Sergio Goycochea

Sergio Goycochea
Sergio Goycochea (1).jpg
Goycochea in 2011
Personal information
Full name Sergio Javier Goycochea
Date of birth (1963-10-17) 17 October 1963 (age 57)
Place of birth Zárate, Buenos Aires, Argentina
Height 1.85 m (6 ft 1 in)
Playing position(s) Goalkeeper
Senior career*
Years Team Apps (Gls)
1979–1982 Defensores Unidos
1982–1988 River Plate 58 (0)
1988–1990 Millonarios 39 (0)
1990–1991 Racing Club 35 (0)
1992 Brest 11 (0)
1992 Cerro Porteño
1993 Olimpia Asunción
1993–1994 River Plate 16 (0)
1994–1995 Mandiyú 30 (0)
1995–1996 Internacional 22 (0)
1996–1997 Vélez Sársfield 2 (0)
1997–1998 Newell's Old Boys 13 (0)
Total 226 (0)
National team
1981 Argentina U20 3 (0)
1987–1994 Argentina 44 (0)
* Senior club appearances and goals counted for the domestic league only

Sergio Javier Goycochea (Spanish pronunciation: [ˈseɾxjo xaˈβjeɾ ɣojkoˈtʃea]; born 17 October 1963) is an Argentine former professional football goalkeeper and male model. He is best known for helping his country reach the 1990 FIFA World Cup Final with his penalty kick saves.[1]


Goycochea was the substitute for Nery Pumpido both in River Plate and in the Argentine national team, and got his big break in the 1990 FIFA World Cup. When Pumpido broke his leg Argentina's second group game against the Soviet Union, Goycochea stepped in and remained the team's starting goalkeeper for the remainder of the tournament. In the knockout stage, Goycochea effectively played a huge part in keeping Argentina in the tournament; he kept a clean sheet in the 1–0 Second Round victory over Brazil and saved penalties in the quarter-final and semi-final penalty shootout victories against Yugoslavia and Italy. He was also close to saving the game-winning penalty kick from Andreas Brehme at the 1990 World Cup final against Germany, which Argentina lost 1–0.[2] He was chosen as the goalkeeper of the Cup's All-Star Team. Reflecting on the 1990 tournament, Goycochea told “To my mind, it was as if we were world champions again anyway”. [3]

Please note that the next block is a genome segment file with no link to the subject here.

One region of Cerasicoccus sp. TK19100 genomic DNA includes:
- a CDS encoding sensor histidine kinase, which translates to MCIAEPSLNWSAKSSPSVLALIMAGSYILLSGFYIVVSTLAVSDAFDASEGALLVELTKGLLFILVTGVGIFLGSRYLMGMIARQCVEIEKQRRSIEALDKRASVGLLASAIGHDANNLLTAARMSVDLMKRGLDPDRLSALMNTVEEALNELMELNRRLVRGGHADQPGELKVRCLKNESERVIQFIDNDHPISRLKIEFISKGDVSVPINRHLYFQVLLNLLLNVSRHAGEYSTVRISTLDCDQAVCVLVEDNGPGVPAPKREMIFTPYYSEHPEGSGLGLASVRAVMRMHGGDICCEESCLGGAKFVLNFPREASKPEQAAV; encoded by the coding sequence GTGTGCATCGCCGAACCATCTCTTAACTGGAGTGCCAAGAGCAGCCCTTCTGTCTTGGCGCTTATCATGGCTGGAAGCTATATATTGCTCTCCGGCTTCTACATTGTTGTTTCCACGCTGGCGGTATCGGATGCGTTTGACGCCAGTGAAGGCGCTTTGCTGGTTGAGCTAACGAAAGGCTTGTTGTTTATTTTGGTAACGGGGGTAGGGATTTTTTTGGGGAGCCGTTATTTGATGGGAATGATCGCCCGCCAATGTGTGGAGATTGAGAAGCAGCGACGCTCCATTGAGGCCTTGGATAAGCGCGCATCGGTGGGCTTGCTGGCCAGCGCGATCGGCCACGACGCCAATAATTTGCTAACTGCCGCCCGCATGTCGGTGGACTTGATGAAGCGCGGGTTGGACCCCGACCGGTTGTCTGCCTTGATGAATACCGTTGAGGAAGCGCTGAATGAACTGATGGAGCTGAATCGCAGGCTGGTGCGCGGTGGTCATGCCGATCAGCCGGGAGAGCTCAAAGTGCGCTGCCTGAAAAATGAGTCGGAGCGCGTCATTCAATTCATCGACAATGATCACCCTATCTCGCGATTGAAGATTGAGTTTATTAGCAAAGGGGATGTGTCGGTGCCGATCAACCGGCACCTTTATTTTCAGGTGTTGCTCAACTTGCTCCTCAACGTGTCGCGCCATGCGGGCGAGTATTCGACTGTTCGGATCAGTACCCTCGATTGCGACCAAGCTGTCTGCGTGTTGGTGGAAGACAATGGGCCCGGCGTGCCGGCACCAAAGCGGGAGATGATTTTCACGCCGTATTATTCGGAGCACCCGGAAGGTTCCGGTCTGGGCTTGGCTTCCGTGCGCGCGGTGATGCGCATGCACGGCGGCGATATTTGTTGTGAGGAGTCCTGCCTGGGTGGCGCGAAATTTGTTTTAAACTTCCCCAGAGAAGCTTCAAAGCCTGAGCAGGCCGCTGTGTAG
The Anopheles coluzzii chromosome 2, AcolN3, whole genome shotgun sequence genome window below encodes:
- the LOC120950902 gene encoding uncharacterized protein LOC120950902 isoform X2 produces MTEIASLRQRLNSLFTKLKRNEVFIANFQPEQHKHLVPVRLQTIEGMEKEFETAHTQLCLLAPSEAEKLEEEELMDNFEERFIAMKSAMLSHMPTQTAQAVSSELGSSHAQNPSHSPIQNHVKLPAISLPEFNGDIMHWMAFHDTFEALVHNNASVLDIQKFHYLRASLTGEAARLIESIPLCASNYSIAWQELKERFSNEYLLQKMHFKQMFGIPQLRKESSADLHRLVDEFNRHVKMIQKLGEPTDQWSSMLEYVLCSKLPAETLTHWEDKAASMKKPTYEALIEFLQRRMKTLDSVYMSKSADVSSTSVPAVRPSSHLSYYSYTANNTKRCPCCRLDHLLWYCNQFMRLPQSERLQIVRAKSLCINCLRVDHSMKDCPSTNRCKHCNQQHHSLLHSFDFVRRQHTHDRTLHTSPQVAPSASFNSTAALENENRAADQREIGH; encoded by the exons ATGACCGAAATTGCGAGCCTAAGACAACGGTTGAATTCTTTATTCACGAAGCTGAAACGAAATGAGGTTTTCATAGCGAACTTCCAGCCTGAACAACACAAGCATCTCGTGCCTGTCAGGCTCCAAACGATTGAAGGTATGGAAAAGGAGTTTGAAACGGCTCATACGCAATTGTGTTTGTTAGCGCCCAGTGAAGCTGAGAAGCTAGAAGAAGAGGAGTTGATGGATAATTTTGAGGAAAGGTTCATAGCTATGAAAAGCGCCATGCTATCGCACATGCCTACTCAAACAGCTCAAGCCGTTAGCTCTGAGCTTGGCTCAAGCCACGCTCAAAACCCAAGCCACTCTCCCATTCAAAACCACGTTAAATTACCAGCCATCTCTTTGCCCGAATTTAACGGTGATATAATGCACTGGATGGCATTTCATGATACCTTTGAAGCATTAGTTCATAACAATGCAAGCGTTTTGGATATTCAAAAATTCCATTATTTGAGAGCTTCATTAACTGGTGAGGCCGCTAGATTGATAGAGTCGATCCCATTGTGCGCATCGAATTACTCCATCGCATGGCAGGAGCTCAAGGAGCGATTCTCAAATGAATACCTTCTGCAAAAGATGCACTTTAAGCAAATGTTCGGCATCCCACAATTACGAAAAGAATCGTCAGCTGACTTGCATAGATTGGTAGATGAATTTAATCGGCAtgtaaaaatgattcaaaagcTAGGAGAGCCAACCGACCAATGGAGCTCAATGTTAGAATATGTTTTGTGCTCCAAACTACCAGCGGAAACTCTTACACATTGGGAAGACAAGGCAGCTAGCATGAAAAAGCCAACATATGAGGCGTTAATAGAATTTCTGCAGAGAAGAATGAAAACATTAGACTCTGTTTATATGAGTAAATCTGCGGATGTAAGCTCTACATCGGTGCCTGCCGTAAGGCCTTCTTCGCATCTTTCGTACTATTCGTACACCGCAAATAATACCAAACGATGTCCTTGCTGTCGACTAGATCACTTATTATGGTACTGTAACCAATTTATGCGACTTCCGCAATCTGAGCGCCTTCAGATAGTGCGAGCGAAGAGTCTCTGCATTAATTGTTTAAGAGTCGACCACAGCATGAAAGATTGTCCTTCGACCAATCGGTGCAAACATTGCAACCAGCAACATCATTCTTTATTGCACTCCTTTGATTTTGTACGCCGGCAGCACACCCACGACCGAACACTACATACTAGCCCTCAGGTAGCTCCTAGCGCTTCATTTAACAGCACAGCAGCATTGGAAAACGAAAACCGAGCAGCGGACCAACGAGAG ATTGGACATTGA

Goycochea with the Argentina squad that won the 1991 Copa América held in Chile

El Goyco also played a few months in 1991 for the team Stade Brestois 29 from Brest in the region of Brittany, which was then named Brest Armorique, and was in the French second division and included players David Ginola, Corentin Martins and Stéphane Guivarc'h. Nonetheless, the team went bankrupt in November of that year, and was moved to the third division and lost its professional-team status.

With the national team, Goycochea also won the 1991 Copa América, 1992 FIFA Confederations Cup, 1993 Artemio Franchi Trophy, and 1993 Copa América. On the occasion of that 1993 Copa América tournament, Goycochea appeared on TV commercials for a Pepsi promotion by PepsiCo's division in Guayaquil. He also was on TV commercials for Adidas soccer apparel some years later.

His last name, Goycochea, spelled without e, but which other people of the same genealogy spell as Goycoechea, is derived from the Basque surname Goikoetxea meaning topmost house (from goiko "of the top" and etxe "house"). Sergio is frequently nicknamed thus El Vasco, but also El Goyco.

Goycochea is a football journalist hosting Elegante Sport (Argentina's Canal 7) and has partnered with Diego Maradona at La noche del Diez.

Career statistics


Source: [4]
Argentina national team
Year Apps Goals
1987 1 0
1988 0 0
1989 0 0
1990 7 0
1991 13 0
1992 4 0
1993 16 0
1994 3 0
Total 44 0



River Plate






  1. ^ "Meet the penalty killers". FIFA. Retrieved 11 August 2015.
  2. ^ "Argentina: Top Ten Past Heros". Retrieved 25 January 2014.
  3. ^
  4. ^ "Sergio Goycochea". National Football Teams. Benjamin Strack-Zimmerman.
  5. ^ FIFA XI´s Matches - Full Info
  6. ^
  7. ^
  8. ^ "South American Team of the Year". 16 January 2009. Retrieved 10 March 2015.

External links